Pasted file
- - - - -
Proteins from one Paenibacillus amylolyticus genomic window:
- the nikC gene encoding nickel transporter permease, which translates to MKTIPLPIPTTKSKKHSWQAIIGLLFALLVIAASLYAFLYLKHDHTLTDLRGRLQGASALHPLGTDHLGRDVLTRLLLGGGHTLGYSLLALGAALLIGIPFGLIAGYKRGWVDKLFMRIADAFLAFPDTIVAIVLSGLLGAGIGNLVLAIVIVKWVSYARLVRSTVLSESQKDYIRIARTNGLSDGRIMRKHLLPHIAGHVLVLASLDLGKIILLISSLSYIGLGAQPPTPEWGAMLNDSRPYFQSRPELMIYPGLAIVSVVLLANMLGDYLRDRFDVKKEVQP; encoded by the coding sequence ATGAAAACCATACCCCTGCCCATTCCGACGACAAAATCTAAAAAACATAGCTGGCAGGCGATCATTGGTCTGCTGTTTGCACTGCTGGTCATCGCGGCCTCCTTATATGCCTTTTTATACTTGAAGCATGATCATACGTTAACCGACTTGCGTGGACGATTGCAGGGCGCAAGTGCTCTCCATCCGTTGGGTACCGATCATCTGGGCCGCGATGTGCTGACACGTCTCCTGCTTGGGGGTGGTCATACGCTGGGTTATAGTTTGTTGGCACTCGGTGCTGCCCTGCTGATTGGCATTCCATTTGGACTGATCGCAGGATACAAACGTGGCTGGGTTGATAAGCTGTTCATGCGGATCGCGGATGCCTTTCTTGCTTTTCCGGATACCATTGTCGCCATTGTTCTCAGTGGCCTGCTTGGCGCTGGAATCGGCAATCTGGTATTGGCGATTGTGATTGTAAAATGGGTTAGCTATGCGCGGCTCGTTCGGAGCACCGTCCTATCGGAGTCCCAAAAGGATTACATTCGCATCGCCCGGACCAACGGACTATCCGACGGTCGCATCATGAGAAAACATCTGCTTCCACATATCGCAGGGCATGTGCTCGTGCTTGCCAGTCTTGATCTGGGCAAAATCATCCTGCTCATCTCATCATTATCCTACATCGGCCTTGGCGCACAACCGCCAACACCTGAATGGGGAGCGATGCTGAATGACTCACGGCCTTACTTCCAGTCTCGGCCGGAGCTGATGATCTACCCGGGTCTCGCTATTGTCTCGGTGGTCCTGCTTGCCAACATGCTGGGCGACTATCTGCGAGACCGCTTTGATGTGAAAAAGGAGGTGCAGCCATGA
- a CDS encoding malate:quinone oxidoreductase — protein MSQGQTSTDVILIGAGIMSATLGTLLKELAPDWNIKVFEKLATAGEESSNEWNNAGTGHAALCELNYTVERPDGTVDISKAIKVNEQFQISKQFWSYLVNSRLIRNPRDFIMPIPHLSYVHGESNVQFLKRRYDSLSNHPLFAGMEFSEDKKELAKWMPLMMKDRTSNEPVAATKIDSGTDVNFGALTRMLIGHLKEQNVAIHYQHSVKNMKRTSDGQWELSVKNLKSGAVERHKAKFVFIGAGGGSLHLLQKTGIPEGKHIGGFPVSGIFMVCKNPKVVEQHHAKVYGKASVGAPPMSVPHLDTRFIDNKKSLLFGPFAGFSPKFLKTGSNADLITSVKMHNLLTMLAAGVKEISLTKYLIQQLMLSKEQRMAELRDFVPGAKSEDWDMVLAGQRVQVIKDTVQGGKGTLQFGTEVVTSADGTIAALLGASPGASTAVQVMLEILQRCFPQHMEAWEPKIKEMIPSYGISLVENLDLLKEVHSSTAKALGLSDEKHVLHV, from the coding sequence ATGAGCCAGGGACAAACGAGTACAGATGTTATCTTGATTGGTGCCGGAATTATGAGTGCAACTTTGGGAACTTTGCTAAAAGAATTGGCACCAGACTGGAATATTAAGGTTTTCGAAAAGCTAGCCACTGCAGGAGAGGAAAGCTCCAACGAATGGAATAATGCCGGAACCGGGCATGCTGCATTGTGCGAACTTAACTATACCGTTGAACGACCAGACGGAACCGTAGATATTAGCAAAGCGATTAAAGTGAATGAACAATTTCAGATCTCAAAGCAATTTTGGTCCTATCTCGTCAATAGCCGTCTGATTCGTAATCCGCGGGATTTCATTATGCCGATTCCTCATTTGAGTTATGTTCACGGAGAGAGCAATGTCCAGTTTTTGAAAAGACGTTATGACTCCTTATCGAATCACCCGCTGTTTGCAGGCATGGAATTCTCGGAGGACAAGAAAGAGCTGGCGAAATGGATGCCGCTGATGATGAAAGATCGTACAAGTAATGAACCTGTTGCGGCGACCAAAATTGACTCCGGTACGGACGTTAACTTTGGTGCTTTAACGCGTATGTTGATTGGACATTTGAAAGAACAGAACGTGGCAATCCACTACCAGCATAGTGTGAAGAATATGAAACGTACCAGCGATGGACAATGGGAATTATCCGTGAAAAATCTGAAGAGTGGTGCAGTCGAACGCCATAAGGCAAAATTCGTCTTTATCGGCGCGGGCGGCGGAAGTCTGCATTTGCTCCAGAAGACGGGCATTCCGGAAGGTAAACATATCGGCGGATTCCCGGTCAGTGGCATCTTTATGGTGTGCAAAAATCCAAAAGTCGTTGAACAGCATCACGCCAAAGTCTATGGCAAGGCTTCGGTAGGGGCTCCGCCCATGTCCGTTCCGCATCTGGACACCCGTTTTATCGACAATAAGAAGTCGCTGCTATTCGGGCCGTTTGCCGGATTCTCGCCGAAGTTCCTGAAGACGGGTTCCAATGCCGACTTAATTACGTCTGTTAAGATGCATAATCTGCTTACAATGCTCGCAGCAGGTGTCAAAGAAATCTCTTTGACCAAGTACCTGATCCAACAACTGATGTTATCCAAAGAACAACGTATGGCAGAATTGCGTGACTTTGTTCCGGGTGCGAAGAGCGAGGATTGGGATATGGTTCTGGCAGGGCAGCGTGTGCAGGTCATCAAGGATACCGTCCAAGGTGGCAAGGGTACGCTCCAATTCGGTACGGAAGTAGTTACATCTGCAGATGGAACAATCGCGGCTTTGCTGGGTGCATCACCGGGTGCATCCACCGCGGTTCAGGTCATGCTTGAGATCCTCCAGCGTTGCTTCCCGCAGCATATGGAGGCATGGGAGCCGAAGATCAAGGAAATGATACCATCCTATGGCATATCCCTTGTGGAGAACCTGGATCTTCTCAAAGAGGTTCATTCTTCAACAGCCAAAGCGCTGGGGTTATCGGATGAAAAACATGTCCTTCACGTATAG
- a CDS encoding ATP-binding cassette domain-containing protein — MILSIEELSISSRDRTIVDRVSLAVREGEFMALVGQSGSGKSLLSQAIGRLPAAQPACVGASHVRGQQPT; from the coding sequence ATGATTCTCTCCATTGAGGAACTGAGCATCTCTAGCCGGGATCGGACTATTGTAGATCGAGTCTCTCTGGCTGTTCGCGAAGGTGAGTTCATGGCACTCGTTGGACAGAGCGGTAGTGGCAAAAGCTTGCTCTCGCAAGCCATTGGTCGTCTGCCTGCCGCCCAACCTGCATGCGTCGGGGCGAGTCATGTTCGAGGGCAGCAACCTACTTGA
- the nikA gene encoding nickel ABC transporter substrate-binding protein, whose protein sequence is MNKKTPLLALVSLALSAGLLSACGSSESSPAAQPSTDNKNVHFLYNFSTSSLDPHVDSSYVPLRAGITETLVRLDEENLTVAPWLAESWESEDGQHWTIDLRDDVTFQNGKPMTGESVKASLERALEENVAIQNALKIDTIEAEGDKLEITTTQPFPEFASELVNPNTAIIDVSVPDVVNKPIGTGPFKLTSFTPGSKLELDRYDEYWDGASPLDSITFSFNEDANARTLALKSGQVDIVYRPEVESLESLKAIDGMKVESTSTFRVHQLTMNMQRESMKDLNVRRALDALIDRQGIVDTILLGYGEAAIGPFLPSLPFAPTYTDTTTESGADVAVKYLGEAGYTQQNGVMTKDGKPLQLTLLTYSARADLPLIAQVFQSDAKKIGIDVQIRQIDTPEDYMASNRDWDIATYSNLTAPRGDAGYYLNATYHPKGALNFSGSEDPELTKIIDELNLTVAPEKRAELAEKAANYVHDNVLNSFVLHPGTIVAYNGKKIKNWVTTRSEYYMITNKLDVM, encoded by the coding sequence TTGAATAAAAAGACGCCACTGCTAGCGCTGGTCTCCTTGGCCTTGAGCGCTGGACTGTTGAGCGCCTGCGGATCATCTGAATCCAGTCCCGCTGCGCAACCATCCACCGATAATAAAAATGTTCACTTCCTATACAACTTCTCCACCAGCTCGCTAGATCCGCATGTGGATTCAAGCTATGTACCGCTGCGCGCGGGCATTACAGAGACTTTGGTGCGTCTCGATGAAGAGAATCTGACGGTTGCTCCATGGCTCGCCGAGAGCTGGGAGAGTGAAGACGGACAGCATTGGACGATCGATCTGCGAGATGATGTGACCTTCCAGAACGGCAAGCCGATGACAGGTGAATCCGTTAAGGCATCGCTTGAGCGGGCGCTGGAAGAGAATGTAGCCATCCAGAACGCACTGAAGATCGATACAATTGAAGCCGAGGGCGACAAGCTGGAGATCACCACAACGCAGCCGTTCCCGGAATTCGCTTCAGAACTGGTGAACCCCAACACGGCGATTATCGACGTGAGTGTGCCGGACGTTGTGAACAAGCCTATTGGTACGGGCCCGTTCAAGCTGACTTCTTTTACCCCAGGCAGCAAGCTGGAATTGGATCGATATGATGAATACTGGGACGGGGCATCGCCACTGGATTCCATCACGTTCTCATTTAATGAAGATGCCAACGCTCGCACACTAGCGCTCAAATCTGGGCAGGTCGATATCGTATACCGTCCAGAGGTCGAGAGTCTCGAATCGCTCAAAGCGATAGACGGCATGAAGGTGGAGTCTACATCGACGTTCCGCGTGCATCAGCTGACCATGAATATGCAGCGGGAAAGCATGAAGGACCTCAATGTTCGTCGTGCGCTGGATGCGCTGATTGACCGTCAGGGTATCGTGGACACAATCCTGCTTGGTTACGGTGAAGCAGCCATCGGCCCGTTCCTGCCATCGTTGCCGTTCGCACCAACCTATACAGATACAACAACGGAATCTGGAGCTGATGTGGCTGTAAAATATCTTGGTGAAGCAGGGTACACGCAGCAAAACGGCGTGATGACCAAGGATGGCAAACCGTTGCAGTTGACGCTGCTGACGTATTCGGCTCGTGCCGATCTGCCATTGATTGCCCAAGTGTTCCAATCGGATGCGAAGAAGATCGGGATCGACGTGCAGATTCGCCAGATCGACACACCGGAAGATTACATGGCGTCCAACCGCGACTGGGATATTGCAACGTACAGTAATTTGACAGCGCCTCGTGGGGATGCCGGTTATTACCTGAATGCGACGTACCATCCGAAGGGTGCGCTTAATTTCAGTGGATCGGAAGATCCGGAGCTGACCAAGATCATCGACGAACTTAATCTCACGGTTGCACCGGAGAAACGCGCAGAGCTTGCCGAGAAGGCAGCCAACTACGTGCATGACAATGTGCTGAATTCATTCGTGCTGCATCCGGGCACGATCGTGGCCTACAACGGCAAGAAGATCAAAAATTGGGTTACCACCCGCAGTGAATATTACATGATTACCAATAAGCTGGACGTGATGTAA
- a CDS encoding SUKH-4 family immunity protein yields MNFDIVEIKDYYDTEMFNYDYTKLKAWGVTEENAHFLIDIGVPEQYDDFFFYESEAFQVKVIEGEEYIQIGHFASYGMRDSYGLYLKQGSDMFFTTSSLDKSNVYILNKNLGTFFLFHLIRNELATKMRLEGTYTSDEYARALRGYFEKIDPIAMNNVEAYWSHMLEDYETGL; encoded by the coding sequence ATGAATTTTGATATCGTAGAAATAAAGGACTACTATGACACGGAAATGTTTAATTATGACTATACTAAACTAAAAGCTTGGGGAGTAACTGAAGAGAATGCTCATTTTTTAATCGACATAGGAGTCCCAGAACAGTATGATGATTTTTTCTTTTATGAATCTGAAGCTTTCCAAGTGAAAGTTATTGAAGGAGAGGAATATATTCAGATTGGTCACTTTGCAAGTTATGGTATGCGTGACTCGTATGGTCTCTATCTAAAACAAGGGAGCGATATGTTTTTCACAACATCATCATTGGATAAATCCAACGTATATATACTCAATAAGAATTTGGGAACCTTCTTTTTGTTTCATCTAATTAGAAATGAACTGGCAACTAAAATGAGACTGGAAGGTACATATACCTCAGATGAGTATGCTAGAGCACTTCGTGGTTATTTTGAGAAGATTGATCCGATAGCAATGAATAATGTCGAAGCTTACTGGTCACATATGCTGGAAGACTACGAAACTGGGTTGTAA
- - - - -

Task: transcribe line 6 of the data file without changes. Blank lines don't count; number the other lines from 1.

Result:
- a CDS encoding SUKH-4 family immunity protein yields MNFDIVEIKDYYDTEMFNYDYTKLKAWGVTEENAHFLIDIGVPEQYDDFFFYESEAFQVKVIEGEEYIQIGHFASYGMRDSYGLYLKQGSDMFFTTSSLDKSNVYILNKNLGTFFLFHLIRNELATKMRLEGTYTSDEYARALRGYFEKIDPIAMNNVEAYWSHMLEDYETGL; encoded by the coding sequence ATGAATTTTGATATCGTAGAAATAAAGGACTACTATGACACGGAAATGTTTAATTATGACTATACTAAACTAAAAGCTTGGGGAGTAACTGAAGAGAATGCTCATTTTTTAATCGACATAGGAGTCCCAGAACAGTATGATGATTTTTTCTTTTATGAATCTGAAGCTTTCCAAGTGAAAGTTATTGAAGGAGAGGAATATATTCAGATTGGTCACTTTGCAAGTTATGGTATGCGTGACTCGTATGGTCTCTATCTAAAACAAGGGAGCGATATGTTTTTCACAACATCATCATTGGATAAATCCAACGTATATATACTCAATAAGAATTTGGGAACCTTCTTTTTGTTTCATCTAATTAGAAATGAACTGGCAACTAAAATGAGACTGGAAGGTACATATACCTCAGATGAGTATGCTAGAGCACTTCGTGGTTATTTTGAGAAGATTGATCCGATAGCAATGAATAATGTCGAAGCTTACTGGTCACATATGCTGGAAGACTACGAAACTGGGTTGTAA